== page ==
How To Generate Profiling Data
Andre Fischer and Carsten Driesner, July 11th , 2001. Last change on August 2nd , 2001.
The task that is to be solved is the generation of profiling data for a manually selected set of points in programs of the OpenOffice/Sun One Webtop family. Moreover this should be accomplished as automatically as possible, so that timings of different program versions can be compared to each other automatically.
The main reason for not using an existing tool like Truetime or Quantify is the huge amount of data generated by these programs. In general the developers of the different modules of the office know about the time critical parts of their code. Therefore only profiling informations about these code parts are of interest. Everything else only obscures the view to the relevant data.
With this in mind we use a different approach. Instead of blindly instrumenting---i.e. adding code that generates profiling data---all files, we concentrate of the areas of interest. The developers have to add once manually commands into their code that emits time stamps together with context information. From then on everything else goes automatically. If the those files are compiled with a certain preprocessor symbol defined and the office is run with a certain environment variable set, then profiling information is written to a log file (or, to be more precise, to one log file per process). These log files are then processed by a Perl script and are transfomed into a Calc document.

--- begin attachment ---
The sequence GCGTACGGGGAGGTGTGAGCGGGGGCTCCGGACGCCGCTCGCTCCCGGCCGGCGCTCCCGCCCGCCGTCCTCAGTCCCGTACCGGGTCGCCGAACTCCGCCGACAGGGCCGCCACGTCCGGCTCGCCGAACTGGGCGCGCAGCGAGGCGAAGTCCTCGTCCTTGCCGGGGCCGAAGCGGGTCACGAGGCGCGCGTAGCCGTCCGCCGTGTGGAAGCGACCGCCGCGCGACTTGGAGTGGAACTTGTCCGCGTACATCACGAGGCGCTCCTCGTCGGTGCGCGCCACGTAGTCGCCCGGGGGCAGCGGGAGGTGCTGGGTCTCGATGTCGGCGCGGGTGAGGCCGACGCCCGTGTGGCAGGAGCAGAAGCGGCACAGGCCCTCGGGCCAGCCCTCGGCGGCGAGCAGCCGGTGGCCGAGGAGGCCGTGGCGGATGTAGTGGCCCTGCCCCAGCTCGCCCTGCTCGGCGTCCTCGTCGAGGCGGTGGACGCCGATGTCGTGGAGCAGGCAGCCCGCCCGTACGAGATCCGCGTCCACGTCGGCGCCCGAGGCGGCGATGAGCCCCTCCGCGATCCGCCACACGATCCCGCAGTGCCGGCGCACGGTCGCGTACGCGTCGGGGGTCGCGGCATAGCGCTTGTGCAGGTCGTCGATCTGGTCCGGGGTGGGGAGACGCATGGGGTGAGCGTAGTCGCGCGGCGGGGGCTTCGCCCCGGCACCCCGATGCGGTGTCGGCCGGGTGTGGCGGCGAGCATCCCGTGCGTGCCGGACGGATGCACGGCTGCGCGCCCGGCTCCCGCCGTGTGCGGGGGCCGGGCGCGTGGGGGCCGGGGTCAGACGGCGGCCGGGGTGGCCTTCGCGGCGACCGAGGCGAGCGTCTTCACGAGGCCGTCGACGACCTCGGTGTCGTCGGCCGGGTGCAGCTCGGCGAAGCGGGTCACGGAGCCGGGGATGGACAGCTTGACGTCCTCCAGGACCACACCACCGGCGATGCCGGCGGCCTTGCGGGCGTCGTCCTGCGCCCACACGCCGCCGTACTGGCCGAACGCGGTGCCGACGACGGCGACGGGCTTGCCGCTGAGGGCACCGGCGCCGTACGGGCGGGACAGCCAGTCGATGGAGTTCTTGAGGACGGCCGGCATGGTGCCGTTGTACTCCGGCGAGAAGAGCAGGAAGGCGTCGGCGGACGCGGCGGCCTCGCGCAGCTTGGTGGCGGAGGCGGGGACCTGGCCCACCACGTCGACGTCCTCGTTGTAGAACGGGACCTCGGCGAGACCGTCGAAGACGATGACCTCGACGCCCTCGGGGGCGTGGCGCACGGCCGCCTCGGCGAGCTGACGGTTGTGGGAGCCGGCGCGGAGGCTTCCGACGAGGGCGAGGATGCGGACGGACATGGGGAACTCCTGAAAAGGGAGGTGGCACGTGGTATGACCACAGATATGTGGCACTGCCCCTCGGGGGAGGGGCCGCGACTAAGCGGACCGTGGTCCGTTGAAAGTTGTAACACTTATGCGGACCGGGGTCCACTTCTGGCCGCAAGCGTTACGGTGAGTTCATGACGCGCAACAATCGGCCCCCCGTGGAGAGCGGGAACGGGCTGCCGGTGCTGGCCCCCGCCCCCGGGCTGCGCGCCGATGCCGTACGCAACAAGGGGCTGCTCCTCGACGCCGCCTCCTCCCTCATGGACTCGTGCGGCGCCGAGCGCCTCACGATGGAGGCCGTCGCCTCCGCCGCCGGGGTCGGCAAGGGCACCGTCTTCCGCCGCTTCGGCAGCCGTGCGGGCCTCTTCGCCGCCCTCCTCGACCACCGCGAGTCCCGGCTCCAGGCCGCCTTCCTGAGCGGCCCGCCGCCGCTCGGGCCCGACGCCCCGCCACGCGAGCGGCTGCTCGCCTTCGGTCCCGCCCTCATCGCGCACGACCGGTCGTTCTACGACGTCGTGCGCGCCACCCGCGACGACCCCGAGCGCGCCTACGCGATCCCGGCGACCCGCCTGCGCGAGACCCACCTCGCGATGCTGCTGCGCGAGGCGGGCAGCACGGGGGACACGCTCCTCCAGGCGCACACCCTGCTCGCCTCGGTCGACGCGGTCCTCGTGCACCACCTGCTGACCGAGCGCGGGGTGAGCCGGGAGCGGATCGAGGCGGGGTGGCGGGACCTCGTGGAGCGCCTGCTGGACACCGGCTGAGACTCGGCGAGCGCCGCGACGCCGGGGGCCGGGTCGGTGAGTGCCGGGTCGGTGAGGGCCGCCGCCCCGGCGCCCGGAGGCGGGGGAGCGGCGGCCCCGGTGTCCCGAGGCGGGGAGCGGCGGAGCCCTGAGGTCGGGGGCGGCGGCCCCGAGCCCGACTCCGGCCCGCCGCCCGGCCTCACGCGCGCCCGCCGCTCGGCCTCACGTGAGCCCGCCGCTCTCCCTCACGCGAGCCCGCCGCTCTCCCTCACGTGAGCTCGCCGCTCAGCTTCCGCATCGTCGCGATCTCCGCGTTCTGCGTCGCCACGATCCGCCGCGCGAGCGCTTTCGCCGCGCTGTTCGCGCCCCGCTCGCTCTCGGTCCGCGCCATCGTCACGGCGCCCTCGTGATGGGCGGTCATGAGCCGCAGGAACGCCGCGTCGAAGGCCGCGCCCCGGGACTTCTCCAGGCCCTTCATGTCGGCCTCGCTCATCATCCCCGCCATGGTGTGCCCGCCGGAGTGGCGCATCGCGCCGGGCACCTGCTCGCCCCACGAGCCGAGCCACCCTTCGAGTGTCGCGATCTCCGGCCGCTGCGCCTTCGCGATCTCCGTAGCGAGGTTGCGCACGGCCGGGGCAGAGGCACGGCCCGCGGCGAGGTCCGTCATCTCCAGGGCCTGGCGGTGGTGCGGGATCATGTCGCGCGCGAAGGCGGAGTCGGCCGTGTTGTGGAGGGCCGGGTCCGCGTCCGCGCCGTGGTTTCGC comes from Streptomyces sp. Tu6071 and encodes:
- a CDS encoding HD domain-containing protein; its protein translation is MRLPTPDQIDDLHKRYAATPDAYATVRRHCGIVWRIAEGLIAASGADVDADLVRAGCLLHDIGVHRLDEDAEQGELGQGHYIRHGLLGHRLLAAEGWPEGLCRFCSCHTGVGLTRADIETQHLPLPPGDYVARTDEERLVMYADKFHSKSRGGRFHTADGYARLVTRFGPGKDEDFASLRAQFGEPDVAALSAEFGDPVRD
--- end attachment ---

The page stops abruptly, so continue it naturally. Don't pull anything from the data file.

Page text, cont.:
The details of this process are explained below. Note that this is a work in progress. Especially the transformation of the log files into a Calc document will have to be adapted to the needs of those who use those documents.
Instrumenting the source files
The header file <rtl/logfile.hxx> (guarded by the
_RTL_LOGFILE_HXX_) contains a set of
macros that can be used to emit time stamps at certain points in the
code. The reason for using macros instead of a more decent C++
construct is to provide a way of removing the code for writing
profiling data completely from the compiled executable and it's
libraries. The macros wrap calls to the class ::rtl::Logfile
(declared in <rtl/logfile.hxx>) and the function
rtl_logfile_trace (declared in <rtl/logfile.h>). They generate
actual code only when at compile time the preprocessor symbol TIMELOG
is defined. This is either accomplished by building a special office
version (which will be the normal Pro-version) or by setting an
ENVCDEFS to include
Depending on the shell you use
will do that (4NT).
The macros can be used in two ways:
RTL_LOGFILE_CONTEXT_AUTHOR(instance,project,author,name)creates a context instance that can be referenced by